Zombie Author Works on Indie Film Short

I absolutely love Haunted Waters Press. Their print work is some of the most beautiful art I've ever seen. With that said, I couldn't be more excited to see the press feature one of their authors, who happens to write in my genre.

Going by the pen name, Fletcher Young, the author of, Of Loss and Zombies sat for an author interview to promote his upcoming indie film short of the same title. This is his first venture into filmmaking, but he has acting experience behind him. 



 "Cover image courtesy of Haunted Waters Press, 2012. A derivative work of Night of the Living Dead public domain image, 1968."

I'm stoked to post this link and hope you all are as excited about his artistic ventures as I am. Seeing someone publish in the zombie genre gives me hope that my work will be well received once I'm where Fletcher is. And that would be freaking awesome.


Happy reading,

C

2014 is Your Year

I hope the holiday break is treating everyone alright. This is a reflective time of year, which means a reflective post is in order.

Here's the highlights from my 2013:

This year has been crazy busy. Unfortunately, that meant that my writing went to the wayside much of the time. I did manage to devote summer break and winter break to editing my MS, but obviously that isn't enough.

What I did in the mean time is finish some coursework for my jobs. It is such a relief to be done with those classes. I also tried my hand at writing copy for a marketing firm--and loved it. 

Writers, if you get a chance to do this, give it a go. Writing copy challenged me in ways that improved my writing in both the fiction and nonfiction spheres. Nonfiction writing can be just as exciting to work on as fiction. I was just as stoked when I sold a nonfiction article on education this year as I would've been if I'd sold a short story. 

Although I wasn't able to do much fiction writing or editing, some of my work was published this year. I was honored to have four short stories published in 2013. I was thrilled to have three more accepted for publication in 2014.

The icing on the cake for me was being able to participate in my community of writers in new and exciting ways. This year I was elected to serve on the Space Coast Writer's Guild board. I have no words for how cool it was to have this opportunity. 

This summer, I was asked to speak about writing at the Empower 500 Symposium. Meeting and talking to local educators about their writing aspirations over coffee is the next best thing to writing itself.

So that leaves me pounding away at my keys over the holiday break--which is exactly where I want to be. My hope is that 2014 is a quieter year, and the year I start submitting my MS to agents. Last night I finished another round of edits, after this cup of coffee my red pen and I are going back to page one.

When I look back at this year, I feel overwhelmed by how many incredibly cool things I was able to experience. I also get the urge to go take a nap. 2013 was a whirlwind that blew threw without ever letting up a bit. It was also the year that I started to believe in myself as a writer. For that I will never forget this crazy year.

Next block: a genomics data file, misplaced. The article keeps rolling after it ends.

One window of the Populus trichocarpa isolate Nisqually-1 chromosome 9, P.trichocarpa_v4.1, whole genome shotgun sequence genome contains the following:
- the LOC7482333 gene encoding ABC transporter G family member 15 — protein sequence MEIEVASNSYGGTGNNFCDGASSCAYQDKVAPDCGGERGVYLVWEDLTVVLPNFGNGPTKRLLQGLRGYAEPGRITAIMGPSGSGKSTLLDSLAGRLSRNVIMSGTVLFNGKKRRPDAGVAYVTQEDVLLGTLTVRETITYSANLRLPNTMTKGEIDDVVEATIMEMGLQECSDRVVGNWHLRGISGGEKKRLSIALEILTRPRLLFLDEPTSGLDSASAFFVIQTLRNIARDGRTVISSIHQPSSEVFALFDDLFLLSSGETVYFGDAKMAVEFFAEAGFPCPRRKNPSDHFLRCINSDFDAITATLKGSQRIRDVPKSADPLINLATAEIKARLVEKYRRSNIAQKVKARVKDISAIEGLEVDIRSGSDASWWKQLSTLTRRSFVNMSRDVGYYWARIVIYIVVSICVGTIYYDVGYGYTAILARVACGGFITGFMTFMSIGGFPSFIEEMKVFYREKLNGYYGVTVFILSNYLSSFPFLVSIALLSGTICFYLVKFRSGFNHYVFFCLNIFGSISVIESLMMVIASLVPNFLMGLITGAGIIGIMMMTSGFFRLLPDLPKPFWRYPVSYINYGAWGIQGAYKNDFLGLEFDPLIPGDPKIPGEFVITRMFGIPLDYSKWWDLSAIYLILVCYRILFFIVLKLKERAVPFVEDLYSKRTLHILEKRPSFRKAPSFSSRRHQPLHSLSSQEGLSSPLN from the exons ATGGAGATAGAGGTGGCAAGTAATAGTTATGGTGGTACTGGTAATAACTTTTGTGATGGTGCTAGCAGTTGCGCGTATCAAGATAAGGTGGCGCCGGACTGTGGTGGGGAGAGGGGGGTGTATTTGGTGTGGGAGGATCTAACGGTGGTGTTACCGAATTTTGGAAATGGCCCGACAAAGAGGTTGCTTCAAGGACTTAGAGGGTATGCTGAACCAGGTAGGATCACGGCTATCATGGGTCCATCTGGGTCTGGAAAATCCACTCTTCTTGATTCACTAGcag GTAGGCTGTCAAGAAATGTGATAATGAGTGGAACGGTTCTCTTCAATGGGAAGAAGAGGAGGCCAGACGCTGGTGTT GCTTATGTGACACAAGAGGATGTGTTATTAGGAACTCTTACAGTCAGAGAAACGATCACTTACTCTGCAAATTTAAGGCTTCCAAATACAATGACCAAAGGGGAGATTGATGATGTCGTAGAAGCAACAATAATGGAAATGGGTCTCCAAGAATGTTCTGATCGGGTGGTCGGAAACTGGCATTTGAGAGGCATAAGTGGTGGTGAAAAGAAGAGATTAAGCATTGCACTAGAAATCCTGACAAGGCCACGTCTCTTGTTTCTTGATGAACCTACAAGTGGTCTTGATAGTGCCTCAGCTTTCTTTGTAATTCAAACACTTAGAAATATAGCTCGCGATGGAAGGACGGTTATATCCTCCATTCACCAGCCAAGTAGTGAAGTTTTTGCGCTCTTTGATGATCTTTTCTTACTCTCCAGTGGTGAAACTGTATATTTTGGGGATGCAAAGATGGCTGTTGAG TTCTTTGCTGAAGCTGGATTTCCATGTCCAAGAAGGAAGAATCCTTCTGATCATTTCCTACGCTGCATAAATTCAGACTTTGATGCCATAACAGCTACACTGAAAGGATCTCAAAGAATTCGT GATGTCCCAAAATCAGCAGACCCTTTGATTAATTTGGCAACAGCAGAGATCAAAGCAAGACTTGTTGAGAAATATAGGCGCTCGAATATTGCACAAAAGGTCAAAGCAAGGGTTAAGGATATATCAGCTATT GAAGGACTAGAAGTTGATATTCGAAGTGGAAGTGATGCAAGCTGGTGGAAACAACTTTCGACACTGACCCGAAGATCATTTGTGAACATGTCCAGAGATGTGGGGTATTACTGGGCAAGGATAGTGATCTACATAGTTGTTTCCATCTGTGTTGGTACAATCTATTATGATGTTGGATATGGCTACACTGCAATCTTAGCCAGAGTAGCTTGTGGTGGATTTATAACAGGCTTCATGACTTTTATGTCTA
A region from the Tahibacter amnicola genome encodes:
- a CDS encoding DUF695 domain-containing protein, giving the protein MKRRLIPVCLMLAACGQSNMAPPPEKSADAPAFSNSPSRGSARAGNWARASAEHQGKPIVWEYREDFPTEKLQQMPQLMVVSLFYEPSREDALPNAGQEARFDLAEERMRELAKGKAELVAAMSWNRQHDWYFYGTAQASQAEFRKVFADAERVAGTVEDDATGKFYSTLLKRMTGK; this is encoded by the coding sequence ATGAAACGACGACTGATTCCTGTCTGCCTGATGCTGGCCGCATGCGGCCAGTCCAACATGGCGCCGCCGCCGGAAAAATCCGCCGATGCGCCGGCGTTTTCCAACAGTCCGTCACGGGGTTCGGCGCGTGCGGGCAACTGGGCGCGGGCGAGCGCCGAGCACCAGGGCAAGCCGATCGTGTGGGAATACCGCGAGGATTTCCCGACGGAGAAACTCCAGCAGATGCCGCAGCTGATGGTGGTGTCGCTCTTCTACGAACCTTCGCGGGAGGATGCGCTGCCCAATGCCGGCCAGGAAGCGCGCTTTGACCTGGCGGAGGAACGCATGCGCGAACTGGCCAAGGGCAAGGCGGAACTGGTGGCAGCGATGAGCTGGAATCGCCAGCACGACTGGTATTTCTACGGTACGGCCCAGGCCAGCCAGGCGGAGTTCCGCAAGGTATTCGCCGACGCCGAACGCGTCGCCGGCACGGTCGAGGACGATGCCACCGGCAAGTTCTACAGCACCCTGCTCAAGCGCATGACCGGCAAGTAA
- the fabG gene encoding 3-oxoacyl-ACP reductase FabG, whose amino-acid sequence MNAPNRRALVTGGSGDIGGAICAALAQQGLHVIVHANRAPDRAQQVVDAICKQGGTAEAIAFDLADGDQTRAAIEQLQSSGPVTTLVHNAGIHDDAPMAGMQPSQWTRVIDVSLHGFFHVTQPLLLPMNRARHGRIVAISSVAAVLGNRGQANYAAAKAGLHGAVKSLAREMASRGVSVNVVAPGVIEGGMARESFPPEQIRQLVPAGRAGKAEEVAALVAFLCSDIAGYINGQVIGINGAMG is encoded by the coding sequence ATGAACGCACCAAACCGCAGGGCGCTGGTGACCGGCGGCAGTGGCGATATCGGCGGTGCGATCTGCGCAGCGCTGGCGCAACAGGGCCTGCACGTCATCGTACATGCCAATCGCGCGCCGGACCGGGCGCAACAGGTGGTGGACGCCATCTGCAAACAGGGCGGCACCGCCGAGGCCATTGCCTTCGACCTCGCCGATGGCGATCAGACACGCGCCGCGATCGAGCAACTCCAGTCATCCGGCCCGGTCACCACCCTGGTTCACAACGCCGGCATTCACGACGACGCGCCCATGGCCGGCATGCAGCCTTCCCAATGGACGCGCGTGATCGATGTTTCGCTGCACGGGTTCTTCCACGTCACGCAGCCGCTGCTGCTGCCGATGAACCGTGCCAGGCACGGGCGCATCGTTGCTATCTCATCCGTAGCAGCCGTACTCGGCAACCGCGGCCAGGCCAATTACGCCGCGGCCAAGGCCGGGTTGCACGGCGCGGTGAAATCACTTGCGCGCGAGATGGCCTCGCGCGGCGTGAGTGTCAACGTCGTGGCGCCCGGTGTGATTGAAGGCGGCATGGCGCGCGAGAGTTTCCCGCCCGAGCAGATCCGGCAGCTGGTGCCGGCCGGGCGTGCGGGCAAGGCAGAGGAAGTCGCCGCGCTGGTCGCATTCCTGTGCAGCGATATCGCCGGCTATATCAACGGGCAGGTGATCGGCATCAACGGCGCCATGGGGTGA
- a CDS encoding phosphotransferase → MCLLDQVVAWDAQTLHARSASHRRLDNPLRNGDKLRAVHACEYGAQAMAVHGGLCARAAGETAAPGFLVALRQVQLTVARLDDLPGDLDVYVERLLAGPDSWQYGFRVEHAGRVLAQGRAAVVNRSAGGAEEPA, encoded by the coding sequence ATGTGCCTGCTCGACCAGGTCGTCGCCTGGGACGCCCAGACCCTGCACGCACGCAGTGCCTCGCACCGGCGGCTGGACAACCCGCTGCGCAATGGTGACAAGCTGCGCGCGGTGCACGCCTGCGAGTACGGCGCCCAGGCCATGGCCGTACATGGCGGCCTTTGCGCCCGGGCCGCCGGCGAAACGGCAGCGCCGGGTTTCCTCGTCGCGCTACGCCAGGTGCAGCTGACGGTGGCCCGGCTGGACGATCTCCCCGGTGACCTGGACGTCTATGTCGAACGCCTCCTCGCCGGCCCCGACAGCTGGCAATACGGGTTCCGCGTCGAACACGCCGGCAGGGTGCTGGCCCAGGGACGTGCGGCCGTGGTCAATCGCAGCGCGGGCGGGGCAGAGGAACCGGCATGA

My hope is that if you don't already believe in yourself as a writer, that 2014 is your year. We set up hurdles we believe we must leap to reach our goals. These hurdles are usually imaginary. I've read over thirty writing guides, and none of them has delivered an official decree on what one must do to earn the coveted title, author.

For me, I had to have a short story published in print--that was the threshold to cross. Get a short story published and--boom--I'm a writer. Others may believe in a certain sales number, a certain distinguished award--you get the idea.

I don't know what line you believe you have to cross to get there, but I hope you slide over it in this coming year. In the mean time, you should know that I already know you're a writer. I already know you have a book in you. I'm just waiting on you to figure it out. 

I also happen to know that 2014 is YOUR year.

Happy writing,

C

Free Short Story for the Holiday

Seasons greetings!

The holidays are hectic and a tad stressful. Please enjoy this funny short story, my gift to you to help keep the holidays joyous.

Happy holidays,

C


Holiday Comedy of Errors

Season's Greetings! 

Please enjoy this holiday short story, a free gift from me to you.   : )

Happy reading,

C


FAMILY FAUX PAS: A THANKSGIVING STORY

by

CHRISTINE EDWARDS


The massive store was geared up for holiday traffic. Even the line for the bathroom was cordoned off. I just couldn’t hold it anymore. In fact, after getting out of the car and walking what was at least a quarter mile of parking lot, I went straight there. I sprinted down the cordons, slowing slightly at the hand sanitizer dispenser before the door. That’s when the heavyset woman jumped the cordon and ran into me while trying to cut in line.

I was in no mood for this. 

“Excuse me,” I said.

She kept walking. I ran along side her, determined to get back in front of her before we reached the stalls. 

“I know you aren’t talking to me after running into me like that,” she said.

“Excuse me? Is that what happened, because I don’t think so,” I said.

Her phone rang. She talked loudly into it, telling whoever was on the other end how some people are so rude and have absolutely no home training. 

By the time we reached the end of the line, I’d had it. She and I did a dance, taking turns hedging closer to the woman in front of us who had more bags than arm length. At one point, I ended up a little too close to the wall and skirted back when I saw that it was teeming with a species of insect I’d never seen before. All of a sudden, I didn’t have to go anymore, for the moment anyway.